Sunday, September 25, 2005

Addressing teacher recruitment at UC

The University of California system is facing problems that are endemic to institutions of higher education around the country: double digit percentage drops in funding and double digit percentage gains in enrollment. It puts a serious squeeze on services for students, according to UC system President Robert Dynes.

He did an interview with the San Francisco Chrnoicle that appears in today's edition.

The whole interview is informative but, given the focus on this blog, I found this section particularly interesting. In it, Dynes talks about what UC is doing to produce more qualified math and science teachers which is one of the most pressing problems in American K-12 education. He also addresses the hot-button issue of standardized testing:

Q: Let's focus on the question of K-12 education. If we're not producing the kind of incoming freshmen from California's public school system that we need, where are we going to be?

A: We must continue to attract people from around the world to our graduate programs and all of that -- our graduate programs, our post-doctoral programs and our research programs. But if we're not developing in California the fruit stock, if we're not creating the next innovators, if we're not generating the next artists, the next engineers, the next scientists, the next Nobel laureates from Californians, we could very well have the finest university in the world and an almost dysfunctional K-12, which is totally unstable.

There are some fabulous schools in California. But, as I've traveled around, I've been shocked at discovering that in some school districts throughout California there are no -- none -- credentialed science and math teachers. None.

I always have used as a yardstick mathematical knowledge, the facility with which young people can estimate things. Truly, the way we get through life is by constantly estimating -- how long does it take? We're constantly calculating. And if I look at ninth-grade algebra, which is truly a yardstick here in California, we are not doing very well at all.

Q: What can the university do?

A: We've committed to preparing -- and this was a deal with the governor -- we are committed to producing 1,000 credentialed science and math teachers a year. They're entering our class this fall, and it's called "A Thousand Teachers, A Million Minds," so it's a catchy term.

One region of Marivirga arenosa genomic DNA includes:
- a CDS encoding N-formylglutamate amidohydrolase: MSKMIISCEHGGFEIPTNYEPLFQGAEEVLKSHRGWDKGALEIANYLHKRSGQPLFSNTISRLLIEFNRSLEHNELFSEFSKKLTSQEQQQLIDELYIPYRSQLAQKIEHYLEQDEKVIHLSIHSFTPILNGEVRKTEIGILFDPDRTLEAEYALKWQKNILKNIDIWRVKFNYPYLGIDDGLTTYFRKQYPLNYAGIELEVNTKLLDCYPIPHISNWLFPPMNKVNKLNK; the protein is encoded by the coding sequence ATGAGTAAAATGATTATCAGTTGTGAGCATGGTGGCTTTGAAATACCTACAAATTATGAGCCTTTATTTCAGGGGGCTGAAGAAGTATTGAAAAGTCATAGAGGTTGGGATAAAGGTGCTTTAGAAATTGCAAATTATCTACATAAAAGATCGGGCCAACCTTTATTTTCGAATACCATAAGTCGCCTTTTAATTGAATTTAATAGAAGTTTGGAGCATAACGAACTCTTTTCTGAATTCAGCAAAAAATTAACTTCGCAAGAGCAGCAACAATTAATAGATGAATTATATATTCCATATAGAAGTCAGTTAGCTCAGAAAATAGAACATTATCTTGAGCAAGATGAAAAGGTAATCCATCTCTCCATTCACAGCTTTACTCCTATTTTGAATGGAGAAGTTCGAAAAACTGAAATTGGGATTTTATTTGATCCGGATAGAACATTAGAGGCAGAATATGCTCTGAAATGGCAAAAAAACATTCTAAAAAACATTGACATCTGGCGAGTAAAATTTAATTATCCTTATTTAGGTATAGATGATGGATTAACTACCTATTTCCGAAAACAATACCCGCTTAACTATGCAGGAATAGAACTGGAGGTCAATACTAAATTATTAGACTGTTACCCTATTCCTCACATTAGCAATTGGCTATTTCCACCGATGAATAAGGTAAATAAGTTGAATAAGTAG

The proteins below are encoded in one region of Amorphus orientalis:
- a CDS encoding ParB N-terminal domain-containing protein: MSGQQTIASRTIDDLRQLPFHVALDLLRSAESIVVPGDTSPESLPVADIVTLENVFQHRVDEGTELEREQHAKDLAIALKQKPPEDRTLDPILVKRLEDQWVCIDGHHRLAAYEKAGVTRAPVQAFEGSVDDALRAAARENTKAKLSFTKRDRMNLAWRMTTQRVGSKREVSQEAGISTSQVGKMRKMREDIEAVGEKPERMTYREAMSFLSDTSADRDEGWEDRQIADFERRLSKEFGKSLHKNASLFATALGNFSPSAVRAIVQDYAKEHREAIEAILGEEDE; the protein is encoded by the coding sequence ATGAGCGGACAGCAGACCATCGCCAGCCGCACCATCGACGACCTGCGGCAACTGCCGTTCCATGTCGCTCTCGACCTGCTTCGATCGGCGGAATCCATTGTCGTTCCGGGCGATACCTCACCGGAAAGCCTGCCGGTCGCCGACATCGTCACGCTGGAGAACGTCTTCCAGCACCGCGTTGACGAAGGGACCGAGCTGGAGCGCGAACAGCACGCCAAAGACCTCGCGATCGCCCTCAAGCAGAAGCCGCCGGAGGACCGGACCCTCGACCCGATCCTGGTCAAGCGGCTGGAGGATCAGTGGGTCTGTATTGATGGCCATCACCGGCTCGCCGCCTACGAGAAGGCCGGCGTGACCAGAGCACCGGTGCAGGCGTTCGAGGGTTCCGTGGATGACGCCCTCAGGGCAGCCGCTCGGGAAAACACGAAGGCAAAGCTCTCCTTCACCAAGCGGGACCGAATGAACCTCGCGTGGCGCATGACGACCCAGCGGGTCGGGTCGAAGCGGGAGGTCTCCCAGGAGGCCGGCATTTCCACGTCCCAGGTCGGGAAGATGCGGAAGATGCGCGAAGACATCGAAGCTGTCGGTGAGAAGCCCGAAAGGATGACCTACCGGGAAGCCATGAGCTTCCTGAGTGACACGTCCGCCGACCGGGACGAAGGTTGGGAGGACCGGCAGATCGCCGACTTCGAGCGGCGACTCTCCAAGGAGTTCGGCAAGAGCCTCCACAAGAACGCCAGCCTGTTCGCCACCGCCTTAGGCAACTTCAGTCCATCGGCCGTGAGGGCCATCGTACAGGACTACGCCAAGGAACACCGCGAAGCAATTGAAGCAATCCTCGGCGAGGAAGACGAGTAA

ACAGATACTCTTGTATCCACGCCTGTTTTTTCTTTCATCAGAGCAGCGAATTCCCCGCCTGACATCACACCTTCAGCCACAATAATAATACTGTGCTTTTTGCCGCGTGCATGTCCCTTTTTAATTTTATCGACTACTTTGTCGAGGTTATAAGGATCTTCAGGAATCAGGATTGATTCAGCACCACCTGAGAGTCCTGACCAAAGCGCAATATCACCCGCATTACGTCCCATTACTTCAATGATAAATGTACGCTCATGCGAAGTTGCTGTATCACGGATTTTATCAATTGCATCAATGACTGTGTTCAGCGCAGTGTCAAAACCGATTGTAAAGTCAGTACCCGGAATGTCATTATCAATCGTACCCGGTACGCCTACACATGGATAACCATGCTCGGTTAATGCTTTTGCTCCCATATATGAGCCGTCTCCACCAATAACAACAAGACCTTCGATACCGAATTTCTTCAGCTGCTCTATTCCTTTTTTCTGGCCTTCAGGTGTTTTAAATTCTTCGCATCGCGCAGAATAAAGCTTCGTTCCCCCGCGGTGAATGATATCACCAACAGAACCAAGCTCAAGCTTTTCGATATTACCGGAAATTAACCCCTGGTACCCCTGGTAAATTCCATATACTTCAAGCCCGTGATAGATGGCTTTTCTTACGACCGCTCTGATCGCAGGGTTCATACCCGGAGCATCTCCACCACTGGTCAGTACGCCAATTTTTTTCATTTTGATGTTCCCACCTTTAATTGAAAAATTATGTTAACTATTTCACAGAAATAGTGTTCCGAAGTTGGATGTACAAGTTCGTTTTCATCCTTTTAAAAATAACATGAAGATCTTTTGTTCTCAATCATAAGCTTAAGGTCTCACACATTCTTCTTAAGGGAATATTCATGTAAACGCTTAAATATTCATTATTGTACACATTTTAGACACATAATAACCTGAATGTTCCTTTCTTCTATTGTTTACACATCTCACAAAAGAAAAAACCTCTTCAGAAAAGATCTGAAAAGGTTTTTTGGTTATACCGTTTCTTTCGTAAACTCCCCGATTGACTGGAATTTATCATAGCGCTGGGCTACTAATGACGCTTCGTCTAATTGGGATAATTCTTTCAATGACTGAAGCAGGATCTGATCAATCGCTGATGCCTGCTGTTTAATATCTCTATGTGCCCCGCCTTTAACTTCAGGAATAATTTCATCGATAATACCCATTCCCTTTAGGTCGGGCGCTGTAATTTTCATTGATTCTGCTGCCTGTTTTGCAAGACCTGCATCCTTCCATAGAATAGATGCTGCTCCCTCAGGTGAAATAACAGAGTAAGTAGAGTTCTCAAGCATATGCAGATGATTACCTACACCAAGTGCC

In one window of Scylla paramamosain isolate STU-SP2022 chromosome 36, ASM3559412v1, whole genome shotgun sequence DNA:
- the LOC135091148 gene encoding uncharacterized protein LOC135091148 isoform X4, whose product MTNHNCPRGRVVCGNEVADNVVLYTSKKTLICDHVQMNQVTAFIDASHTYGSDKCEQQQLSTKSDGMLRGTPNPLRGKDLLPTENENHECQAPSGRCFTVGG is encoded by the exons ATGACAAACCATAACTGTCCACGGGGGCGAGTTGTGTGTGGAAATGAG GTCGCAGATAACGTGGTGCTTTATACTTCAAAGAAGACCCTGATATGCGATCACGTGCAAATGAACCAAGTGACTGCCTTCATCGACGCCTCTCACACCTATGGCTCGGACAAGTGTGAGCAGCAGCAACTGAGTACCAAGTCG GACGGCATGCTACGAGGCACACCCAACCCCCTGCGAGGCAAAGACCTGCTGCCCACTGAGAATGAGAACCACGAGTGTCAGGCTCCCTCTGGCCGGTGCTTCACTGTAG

Right now, we have in the bank from industry in California about $3 million. The goal is to have the students graduate in four years and be credentialed as master teachers and then be out in the schools in the fifth year.

Part of what industry has bought into is a model where industry will offer something in addition to the cash. The teacher spends a summer as an intern at a company like SBC Communications or Intel.

What happens is the teachers come out of there energized by the impact that science has on technology and on life. So they go back to the classrooms, and they're not teaching just out of the textbooks. They're teaching their experience.

Q: Are standardized tests helping or hurting education?

A: They're doing both. It's really important to have some form of standardized tests because that's the way you have a yardstick of what schools are doing well and what schools are not doing well. Now, when it drives teachers to teach to the test, that's harmful. You really want teachers who inspire excitement in your people. Creating the fire, creating the excitement, creating the inquisitive nature, is the most important thing.

I think he's hit it spot-on. And I'm intrigued by how the teacher training program he described will work -- or not work. It sounds good, but will those teachers stay in the profession given the low salary structure?


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